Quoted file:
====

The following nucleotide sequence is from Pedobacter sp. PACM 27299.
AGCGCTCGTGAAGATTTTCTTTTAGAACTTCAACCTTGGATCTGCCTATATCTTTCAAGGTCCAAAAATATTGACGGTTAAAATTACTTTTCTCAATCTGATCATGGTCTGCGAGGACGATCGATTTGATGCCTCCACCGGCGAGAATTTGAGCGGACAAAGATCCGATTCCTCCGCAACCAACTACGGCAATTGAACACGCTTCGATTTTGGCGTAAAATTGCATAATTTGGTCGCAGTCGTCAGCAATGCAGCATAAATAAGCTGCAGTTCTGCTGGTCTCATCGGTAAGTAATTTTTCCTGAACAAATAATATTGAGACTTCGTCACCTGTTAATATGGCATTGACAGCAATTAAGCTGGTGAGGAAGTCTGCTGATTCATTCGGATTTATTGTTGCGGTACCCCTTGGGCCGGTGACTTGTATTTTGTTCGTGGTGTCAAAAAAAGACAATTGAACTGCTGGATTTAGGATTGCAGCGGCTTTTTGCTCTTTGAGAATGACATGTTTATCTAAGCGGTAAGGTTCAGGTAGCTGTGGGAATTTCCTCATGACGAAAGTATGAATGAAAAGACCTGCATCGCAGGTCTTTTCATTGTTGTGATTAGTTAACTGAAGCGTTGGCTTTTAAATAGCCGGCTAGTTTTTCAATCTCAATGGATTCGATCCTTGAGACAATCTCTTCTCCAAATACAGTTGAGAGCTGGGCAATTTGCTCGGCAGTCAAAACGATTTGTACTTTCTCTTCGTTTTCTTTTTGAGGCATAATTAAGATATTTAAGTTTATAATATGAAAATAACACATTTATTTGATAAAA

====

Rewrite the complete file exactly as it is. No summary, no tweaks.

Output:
The following nucleotide sequence is from Pedobacter sp. PACM 27299.
AGCGCTCGTGAAGATTTTCTTTTAGAACTTCAACCTTGGATCTGCCTATATCTTTCAAGGTCCAAAAATATTGACGGTTAAAATTACTTTTCTCAATCTGATCATGGTCTGCGAGGACGATCGATTTGATGCCTCCACCGGCGAGAATTTGAGCGGACAAAGATCCGATTCCTCCGCAACCAACTACGGCAATTGAACACGCTTCGATTTTGGCGTAAAATTGCATAATTTGGTCGCAGTCGTCAGCAATGCAGCATAAATAAGCTGCAGTTCTGCTGGTCTCATCGGTAAGTAATTTTTCCTGAACAAATAATATTGAGACTTCGTCACCTGTTAATATGGCATTGACAGCAATTAAGCTGGTGAGGAAGTCTGCTGATTCATTCGGATTTATTGTTGCGGTACCCCTTGGGCCGGTGACTTGTATTTTGTTCGTGGTGTCAAAAAAAGACAATTGAACTGCTGGATTTAGGATTGCAGCGGCTTTTTGCTCTTTGAGAATGACATGTTTATCTAAGCGGTAAGGTTCAGGTAGCTGTGGGAATTTCCTCATGACGAAAGTATGAATGAAAAGACCTGCATCGCAGGTCTTTTCATTGTTGTGATTAGTTAACTGAAGCGTTGGCTTTTAAATAGCCGGCTAGTTTTTCAATCTCAATGGATTCGATCCTTGAGACAATCTCTTCTCCAAATACAGTTGAGAGCTGGGCAATTTGCTCGGCAGTCAAAACGATTTGTACTTTCTCTTCGTTTTCTTTTTGAGGCATAATTAAGATATTTAAGTTTATAATATGAAAATAACACATTTATTTGATAAAA